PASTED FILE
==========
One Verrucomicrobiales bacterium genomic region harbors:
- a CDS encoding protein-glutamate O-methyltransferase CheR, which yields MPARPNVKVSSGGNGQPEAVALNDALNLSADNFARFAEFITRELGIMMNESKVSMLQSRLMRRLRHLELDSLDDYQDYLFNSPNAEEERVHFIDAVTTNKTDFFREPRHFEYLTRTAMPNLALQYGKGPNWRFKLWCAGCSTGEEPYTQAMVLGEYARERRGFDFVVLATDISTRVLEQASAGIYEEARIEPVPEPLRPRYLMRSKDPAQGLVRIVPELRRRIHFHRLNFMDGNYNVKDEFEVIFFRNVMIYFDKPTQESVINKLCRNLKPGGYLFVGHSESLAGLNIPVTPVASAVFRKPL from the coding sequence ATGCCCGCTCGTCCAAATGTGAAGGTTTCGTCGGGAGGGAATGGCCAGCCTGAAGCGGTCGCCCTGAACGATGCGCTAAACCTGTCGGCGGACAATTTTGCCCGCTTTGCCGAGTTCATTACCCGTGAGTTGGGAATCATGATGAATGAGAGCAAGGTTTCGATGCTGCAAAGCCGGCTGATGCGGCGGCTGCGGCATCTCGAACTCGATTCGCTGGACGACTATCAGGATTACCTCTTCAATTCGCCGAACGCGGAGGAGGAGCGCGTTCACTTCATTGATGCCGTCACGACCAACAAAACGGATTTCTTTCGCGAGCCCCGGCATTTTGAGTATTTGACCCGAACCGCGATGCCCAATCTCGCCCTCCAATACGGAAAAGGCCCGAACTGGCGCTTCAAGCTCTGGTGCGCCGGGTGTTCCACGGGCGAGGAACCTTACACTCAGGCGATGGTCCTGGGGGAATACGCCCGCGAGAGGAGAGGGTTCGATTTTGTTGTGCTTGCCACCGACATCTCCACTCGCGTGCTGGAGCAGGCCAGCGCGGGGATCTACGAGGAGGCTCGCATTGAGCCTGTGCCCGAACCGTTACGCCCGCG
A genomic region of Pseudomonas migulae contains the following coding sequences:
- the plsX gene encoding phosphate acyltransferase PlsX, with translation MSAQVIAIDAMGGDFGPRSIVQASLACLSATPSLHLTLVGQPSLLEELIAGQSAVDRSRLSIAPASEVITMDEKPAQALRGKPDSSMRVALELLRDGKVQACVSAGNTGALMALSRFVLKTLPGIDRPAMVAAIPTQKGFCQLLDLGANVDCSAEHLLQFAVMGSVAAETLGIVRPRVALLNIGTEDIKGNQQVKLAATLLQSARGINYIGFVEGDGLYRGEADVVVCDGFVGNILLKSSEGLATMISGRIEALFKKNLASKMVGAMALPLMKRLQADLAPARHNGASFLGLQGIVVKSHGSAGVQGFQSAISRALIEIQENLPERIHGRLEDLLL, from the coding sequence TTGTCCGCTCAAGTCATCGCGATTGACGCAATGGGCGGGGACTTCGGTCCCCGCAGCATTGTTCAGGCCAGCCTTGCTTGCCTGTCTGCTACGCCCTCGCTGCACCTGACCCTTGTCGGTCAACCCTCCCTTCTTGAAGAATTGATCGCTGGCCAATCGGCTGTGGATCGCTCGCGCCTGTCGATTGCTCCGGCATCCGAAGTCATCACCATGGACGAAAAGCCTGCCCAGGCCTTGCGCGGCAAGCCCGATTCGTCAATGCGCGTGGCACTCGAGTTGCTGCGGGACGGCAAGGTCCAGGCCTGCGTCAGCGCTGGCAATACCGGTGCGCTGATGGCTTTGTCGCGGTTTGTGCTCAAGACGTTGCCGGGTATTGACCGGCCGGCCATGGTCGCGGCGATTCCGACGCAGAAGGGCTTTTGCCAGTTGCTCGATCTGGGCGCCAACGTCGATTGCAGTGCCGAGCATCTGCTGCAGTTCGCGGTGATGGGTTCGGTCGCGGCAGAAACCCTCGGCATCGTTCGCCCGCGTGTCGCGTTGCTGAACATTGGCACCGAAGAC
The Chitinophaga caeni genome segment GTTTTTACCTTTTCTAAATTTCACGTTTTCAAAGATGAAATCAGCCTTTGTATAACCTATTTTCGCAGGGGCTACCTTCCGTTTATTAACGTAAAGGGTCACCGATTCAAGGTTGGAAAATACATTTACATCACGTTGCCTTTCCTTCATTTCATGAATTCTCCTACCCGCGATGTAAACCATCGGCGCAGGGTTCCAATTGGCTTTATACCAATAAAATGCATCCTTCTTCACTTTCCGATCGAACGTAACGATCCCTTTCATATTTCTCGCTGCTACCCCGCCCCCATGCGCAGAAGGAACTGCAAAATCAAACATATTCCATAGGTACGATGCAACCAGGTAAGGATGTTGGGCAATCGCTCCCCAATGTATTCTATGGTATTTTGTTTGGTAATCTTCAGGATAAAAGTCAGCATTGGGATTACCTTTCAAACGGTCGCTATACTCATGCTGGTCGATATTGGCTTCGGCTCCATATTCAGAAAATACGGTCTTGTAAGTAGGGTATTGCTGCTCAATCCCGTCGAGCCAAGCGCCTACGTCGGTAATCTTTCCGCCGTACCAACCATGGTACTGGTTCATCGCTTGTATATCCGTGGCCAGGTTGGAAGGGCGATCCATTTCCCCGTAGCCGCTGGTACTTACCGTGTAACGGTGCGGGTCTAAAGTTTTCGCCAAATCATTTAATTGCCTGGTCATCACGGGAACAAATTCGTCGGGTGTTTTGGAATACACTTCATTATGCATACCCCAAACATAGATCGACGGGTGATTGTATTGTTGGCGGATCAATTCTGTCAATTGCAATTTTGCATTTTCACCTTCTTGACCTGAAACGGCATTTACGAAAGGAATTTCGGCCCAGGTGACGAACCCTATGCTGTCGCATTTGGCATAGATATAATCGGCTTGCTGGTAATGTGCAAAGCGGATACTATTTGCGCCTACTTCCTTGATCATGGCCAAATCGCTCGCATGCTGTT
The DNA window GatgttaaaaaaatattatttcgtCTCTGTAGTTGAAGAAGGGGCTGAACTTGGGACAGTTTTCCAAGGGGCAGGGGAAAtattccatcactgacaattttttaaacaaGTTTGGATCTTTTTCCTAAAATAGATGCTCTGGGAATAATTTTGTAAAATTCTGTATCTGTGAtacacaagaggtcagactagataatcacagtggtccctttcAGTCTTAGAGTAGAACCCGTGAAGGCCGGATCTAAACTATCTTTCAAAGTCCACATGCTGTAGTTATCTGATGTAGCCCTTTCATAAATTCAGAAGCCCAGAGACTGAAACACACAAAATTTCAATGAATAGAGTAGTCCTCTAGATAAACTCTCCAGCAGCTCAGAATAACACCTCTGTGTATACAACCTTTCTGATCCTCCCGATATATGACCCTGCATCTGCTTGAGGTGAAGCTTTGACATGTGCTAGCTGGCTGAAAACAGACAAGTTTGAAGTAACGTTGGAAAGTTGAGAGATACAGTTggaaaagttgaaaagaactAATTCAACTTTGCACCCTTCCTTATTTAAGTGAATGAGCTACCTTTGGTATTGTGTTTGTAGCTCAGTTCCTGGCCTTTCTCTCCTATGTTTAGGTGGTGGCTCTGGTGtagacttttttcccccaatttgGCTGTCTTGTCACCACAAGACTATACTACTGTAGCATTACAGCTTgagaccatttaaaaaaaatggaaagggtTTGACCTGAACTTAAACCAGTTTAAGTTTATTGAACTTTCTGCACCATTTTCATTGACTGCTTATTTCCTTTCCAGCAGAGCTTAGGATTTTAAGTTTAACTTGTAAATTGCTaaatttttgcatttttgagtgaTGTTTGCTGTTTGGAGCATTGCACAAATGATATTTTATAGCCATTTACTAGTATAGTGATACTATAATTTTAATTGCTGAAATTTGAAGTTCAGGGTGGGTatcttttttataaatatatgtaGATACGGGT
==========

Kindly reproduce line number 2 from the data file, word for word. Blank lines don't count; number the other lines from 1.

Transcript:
- a CDS encoding protein-glutamate O-methyltransferase CheR, which yields MPARPNVKVSSGGNGQPEAVALNDALNLSADNFARFAEFITRELGIMMNESKVSMLQSRLMRRLRHLELDSLDDYQDYLFNSPNAEEERVHFIDAVTTNKTDFFREPRHFEYLTRTAMPNLALQYGKGPNWRFKLWCAGCSTGEEPYTQAMVLGEYARERRGFDFVVLATDISTRVLEQASAGIYEEARIEPVPEPLRPRYLMRSKDPAQGLVRIVPELRRRIHFHRLNFMDGNYNVKDEFEVIFFRNVMIYFDKPTQESVINKLCRNLKPGGYLFVGHSESLAGLNIPVTPVASAVFRKPL from the coding sequence ATGCCCGCTCGTCCAAATGTGAAGGTTTCGTCGGGAGGGAATGGCCAGCCTGAAGCGGTCGCCCTGAACGATGCGCTAAACCTGTCGGCGGACAATTTTGCCCGCTTTGCCGAGTTCATTACCCGTGAGTTGGGAATCATGATGAATGAGAGCAAGGTTTCGATGCTGCAAAGCCGGCTGATGCGGCGGCTGCGGCATCTCGAACTCGATTCGCTGGACGACTATCAGGATTACCTCTTCAATTCGCCGAACGCGGAGGAGGAGCGCGTTCACTTCATTGATGCCGTCACGACCAACAAAACGGATTTCTTTCGCGAGCCCCGGCATTTTGAGTATTTGACCCGAACCGCGATGCCCAATCTCGCCCTCCAATACGGAAAAGGCCCGAACTGGCGCTTCAAGCTCTGGTGCGCCGGGTGTTCCACGGGCGAGGAACCTTACACTCAGGCGATGGTCCTGGGGGAATACGCCCGCGAGAGGAGAGGGTTCGATTTTGTTGTGCTTGCCACCGACATCTCCACTCGCGTGCTGGAGCAGGCCAGCGCGGGGATCTACGAGGAGGCTCGCATTGAGCCTGTGCCCGAACCGTTACGCCCGCG